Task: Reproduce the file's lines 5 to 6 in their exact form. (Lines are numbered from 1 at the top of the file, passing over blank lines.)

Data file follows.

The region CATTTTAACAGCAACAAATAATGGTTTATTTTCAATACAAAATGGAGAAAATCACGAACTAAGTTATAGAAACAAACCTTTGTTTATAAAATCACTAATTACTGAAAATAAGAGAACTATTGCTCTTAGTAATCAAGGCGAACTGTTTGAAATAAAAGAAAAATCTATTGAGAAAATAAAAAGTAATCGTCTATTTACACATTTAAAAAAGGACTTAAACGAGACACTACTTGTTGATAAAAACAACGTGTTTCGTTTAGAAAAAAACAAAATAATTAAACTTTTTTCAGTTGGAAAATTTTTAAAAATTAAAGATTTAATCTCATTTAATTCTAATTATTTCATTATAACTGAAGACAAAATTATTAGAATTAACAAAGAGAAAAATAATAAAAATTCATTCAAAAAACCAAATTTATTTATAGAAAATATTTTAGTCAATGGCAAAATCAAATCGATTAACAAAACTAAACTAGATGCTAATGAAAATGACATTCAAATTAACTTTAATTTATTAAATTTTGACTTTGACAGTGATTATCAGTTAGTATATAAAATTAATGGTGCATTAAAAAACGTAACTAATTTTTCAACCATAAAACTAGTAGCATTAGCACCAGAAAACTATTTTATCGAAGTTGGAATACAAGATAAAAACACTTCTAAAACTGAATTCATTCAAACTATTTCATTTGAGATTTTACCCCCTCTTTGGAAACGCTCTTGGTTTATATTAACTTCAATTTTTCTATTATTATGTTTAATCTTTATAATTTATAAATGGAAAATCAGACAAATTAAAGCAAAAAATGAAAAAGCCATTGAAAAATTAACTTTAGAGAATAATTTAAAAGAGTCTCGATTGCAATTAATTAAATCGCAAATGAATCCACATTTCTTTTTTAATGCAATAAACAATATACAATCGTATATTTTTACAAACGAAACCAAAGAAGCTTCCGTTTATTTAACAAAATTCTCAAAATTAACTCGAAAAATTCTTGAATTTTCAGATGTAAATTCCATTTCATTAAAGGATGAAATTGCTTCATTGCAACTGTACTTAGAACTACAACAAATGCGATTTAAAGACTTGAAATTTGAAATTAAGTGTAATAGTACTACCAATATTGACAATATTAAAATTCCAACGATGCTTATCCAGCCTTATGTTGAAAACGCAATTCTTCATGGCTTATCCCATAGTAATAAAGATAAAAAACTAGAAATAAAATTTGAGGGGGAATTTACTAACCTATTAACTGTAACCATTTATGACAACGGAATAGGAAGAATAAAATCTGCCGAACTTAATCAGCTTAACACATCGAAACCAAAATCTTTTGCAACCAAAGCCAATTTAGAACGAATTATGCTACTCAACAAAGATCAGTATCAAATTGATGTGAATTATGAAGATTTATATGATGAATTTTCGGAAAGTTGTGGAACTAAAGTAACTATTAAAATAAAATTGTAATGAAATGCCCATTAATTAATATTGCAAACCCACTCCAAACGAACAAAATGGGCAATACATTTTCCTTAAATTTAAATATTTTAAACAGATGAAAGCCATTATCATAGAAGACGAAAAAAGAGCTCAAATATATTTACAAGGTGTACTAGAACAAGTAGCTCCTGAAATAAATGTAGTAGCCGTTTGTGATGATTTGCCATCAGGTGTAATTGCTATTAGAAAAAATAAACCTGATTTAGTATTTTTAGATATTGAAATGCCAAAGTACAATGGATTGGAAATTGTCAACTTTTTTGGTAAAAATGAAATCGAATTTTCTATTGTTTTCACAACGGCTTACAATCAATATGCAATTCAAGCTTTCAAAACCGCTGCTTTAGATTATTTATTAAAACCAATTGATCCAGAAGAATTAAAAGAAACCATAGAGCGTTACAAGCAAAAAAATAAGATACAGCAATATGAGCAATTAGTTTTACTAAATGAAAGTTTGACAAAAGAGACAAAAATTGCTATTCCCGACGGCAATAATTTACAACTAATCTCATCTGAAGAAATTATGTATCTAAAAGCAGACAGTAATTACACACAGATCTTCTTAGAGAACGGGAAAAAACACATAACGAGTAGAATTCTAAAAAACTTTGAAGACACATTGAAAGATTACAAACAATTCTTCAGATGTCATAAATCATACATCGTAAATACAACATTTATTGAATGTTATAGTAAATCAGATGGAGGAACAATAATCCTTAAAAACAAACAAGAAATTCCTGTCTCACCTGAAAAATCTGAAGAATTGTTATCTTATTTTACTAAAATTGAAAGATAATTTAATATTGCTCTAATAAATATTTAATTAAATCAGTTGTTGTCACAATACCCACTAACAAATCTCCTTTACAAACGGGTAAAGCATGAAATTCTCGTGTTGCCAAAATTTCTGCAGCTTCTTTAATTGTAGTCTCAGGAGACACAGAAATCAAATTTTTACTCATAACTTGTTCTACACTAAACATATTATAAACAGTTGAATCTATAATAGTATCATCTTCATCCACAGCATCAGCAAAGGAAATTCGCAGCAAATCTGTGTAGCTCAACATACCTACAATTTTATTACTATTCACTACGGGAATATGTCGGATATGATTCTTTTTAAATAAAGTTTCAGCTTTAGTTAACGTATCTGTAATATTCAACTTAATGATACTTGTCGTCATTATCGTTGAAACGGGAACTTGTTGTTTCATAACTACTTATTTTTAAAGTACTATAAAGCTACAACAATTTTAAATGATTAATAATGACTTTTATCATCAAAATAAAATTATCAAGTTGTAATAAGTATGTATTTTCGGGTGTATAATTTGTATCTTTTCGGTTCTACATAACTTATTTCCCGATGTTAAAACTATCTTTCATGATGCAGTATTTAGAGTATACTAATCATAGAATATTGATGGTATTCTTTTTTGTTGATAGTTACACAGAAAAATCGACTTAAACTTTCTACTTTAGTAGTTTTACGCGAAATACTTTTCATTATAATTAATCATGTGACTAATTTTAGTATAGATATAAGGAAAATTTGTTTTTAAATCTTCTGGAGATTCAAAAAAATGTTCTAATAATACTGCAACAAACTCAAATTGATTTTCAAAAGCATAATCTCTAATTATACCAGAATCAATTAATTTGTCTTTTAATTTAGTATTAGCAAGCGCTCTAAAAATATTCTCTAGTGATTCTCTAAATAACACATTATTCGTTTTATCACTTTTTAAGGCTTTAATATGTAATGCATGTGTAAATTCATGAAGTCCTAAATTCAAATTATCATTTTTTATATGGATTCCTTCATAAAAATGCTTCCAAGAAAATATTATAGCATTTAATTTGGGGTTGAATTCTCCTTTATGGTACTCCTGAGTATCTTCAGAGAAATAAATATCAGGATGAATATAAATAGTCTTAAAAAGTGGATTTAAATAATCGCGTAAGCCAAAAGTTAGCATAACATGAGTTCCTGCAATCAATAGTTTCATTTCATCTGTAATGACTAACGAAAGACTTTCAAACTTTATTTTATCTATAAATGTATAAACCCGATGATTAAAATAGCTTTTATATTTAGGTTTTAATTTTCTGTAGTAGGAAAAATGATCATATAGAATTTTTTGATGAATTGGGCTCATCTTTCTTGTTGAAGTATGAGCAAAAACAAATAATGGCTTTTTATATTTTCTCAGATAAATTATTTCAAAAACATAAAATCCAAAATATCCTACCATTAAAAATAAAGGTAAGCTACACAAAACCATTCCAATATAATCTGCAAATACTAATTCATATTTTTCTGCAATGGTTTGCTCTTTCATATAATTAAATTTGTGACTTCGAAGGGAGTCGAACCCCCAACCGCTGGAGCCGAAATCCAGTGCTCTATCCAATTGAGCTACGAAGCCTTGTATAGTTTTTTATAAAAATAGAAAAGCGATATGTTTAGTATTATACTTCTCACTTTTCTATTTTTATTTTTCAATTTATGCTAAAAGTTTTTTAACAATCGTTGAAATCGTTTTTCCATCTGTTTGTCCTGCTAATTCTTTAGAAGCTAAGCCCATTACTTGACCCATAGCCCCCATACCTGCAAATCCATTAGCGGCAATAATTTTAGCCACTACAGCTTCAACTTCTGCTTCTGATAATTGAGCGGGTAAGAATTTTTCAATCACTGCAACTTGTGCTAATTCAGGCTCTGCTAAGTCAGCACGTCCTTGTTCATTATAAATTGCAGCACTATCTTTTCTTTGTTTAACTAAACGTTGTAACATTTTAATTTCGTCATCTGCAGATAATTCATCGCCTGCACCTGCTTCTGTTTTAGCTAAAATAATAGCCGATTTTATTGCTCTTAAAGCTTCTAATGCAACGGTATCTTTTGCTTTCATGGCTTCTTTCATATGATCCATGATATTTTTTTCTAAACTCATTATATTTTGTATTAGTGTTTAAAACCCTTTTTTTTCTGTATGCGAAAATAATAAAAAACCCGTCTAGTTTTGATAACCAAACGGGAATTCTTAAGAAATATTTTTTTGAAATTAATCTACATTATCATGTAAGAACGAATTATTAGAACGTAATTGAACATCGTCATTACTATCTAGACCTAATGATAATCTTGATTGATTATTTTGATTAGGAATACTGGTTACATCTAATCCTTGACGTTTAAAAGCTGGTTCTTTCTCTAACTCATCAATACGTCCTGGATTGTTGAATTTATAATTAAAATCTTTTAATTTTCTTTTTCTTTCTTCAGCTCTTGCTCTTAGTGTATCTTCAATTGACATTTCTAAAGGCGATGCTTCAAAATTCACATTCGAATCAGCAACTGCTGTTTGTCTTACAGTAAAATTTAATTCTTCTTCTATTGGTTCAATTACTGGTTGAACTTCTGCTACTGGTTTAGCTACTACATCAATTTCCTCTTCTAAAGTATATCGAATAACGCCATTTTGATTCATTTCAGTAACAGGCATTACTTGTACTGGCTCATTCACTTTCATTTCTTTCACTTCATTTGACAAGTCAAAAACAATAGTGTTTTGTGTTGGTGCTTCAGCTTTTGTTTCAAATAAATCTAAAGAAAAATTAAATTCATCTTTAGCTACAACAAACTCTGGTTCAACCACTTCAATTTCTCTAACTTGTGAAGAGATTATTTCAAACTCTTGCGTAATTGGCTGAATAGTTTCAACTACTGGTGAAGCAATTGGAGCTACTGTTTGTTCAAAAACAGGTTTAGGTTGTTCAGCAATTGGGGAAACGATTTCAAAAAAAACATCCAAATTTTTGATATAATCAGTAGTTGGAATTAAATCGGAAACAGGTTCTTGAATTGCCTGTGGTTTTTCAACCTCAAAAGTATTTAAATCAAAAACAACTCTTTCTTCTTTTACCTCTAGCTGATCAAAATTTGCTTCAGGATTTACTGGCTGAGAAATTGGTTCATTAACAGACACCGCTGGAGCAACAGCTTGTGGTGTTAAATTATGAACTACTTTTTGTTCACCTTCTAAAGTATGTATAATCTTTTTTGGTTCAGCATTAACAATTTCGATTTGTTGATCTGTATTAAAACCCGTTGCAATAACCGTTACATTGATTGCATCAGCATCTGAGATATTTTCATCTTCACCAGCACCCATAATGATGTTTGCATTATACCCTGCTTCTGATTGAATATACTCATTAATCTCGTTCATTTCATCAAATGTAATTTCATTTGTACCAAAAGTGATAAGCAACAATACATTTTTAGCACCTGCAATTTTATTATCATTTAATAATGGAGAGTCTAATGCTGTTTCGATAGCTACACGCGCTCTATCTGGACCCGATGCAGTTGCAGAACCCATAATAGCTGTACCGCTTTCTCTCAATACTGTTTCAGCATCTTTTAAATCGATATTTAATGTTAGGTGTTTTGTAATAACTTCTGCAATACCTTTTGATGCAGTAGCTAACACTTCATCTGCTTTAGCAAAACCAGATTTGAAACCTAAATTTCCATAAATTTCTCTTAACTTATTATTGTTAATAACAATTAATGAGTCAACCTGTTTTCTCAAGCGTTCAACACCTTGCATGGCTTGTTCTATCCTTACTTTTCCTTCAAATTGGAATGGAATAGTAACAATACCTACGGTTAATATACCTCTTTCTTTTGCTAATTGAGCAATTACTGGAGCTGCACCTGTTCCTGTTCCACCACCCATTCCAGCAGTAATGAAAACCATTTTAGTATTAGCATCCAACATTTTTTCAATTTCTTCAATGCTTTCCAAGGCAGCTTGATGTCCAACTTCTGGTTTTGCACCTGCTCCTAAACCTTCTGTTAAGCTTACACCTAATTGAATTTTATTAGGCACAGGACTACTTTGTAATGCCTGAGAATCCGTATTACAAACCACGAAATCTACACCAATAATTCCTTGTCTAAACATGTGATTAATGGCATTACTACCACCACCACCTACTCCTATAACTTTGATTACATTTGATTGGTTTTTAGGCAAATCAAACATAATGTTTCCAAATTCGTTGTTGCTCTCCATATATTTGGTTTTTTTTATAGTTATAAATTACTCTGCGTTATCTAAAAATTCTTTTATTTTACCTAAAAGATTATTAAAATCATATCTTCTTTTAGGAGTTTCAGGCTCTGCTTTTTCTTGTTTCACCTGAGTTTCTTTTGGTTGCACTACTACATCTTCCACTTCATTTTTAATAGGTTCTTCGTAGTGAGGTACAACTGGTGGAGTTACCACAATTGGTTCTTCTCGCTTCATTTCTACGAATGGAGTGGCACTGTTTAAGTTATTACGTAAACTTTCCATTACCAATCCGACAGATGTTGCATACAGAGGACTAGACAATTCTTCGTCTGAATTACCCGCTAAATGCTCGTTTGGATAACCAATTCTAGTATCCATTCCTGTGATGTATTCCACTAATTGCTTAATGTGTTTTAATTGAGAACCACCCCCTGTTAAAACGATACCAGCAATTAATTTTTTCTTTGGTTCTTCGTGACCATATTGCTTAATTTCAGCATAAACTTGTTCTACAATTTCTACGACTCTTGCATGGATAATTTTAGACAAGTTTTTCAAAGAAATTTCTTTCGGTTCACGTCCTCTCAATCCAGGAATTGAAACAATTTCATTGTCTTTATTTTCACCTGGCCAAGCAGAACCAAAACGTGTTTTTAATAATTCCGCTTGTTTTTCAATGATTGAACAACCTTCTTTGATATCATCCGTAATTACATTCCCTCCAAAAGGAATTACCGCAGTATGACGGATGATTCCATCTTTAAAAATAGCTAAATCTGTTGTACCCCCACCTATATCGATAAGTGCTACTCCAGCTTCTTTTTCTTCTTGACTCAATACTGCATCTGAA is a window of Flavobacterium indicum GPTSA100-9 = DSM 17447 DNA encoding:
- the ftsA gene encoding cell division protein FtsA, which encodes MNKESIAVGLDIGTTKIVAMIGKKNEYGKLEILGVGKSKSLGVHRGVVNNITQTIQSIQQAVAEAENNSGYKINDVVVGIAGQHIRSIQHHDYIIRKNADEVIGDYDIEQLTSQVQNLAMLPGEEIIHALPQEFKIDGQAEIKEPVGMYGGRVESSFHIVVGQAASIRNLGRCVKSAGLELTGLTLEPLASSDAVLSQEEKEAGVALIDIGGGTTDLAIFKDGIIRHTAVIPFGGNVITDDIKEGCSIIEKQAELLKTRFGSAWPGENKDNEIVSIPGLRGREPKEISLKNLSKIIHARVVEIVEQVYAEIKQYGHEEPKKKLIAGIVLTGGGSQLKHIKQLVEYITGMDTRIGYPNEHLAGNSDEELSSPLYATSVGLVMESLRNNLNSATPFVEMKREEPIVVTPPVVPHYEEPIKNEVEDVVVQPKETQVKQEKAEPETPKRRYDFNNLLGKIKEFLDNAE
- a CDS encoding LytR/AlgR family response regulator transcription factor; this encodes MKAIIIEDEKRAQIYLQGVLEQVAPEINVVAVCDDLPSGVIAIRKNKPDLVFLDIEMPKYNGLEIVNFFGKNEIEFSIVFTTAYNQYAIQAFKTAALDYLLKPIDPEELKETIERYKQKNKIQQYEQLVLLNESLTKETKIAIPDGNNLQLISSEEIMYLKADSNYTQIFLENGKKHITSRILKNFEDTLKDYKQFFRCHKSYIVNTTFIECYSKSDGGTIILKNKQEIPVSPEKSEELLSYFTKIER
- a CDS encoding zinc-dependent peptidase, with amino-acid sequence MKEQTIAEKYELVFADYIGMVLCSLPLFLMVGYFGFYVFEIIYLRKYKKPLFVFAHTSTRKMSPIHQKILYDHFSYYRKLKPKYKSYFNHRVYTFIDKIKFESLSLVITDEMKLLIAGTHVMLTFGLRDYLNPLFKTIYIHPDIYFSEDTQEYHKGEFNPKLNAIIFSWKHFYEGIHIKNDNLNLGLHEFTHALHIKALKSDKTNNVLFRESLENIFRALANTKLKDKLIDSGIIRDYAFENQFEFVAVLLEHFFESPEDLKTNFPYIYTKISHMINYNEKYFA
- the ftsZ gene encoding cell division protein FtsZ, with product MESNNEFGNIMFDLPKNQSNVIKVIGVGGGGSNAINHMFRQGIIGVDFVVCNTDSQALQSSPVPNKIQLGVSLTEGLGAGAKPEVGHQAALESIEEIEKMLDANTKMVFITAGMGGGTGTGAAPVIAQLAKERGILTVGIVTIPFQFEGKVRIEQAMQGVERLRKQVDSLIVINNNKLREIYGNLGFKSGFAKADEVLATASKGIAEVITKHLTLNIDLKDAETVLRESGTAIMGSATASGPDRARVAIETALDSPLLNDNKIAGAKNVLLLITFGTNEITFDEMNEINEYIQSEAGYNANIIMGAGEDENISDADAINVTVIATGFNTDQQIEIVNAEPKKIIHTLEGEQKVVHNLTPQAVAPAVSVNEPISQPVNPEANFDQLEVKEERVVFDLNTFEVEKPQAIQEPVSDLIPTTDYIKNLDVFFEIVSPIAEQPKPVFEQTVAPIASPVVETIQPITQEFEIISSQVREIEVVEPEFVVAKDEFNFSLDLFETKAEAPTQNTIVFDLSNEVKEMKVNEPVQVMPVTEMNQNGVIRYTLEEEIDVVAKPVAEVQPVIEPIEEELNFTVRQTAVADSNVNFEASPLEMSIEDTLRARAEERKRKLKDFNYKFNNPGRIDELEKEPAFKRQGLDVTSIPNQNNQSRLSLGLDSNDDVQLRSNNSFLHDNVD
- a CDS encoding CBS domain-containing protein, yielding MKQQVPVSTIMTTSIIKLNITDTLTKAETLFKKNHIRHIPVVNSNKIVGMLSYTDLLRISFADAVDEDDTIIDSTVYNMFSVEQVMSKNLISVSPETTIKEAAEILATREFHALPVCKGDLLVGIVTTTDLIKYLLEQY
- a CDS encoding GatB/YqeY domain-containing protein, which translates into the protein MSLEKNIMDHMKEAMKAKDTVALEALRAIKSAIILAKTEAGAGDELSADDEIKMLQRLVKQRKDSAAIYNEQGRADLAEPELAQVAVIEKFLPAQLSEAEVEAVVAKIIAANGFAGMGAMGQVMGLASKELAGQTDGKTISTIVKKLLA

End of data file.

- the ftsZ gene encoding cell division protein FtsZ, with product MESNNEFGNIMFDLPKNQSNVIKVIGVGGGGSNAINHMFRQGIIGVDFVVCNTDSQALQSSPVPNKIQLGVSLTEGLGAGAKPEVGHQAALESIEEIEKMLDANTKMVFITAGMGGGTGTGAAPVIAQLAKERGILTVGIVTIPFQFEGKVRIEQAMQGVERLRKQVDSLIVINNNKLREIYGNLGFKSGFAKADEVLATASKGIAEVITKHLTLNIDLKDAETVLRESGTAIMGSATASGPDRARVAIETALDSPLLNDNKIAGAKNVLLLITFGTNEITFDEMNEINEYIQSEAGYNANIIMGAGEDENISDADAINVTVIATGFNTDQQIEIVNAEPKKIIHTLEGEQKVVHNLTPQAVAPAVSVNEPISQPVNPEANFDQLEVKEERVVFDLNTFEVEKPQAIQEPVSDLIPTTDYIKNLDVFFEIVSPIAEQPKPVFEQTVAPIASPVVETIQPITQEFEIISSQVREIEVVEPEFVVAKDEFNFSLDLFETKAEAPTQNTIVFDLSNEVKEMKVNEPVQVMPVTEMNQNGVIRYTLEEEIDVVAKPVAEVQPVIEPIEEELNFTVRQTAVADSNVNFEASPLEMSIEDTLRARAEERKRKLKDFNYKFNNPGRIDELEKEPAFKRQGLDVTSIPNQNNQSRLSLGLDSNDDVQLRSNNSFLHDNVD
- a CDS encoding CBS domain-containing protein, yielding MKQQVPVSTIMTTSIIKLNITDTLTKAETLFKKNHIRHIPVVNSNKIVGMLSYTDLLRISFADAVDEDDTIIDSTVYNMFSVEQVMSKNLISVSPETTIKEAAEILATREFHALPVCKGDLLVGIVTTTDLIKYLLEQY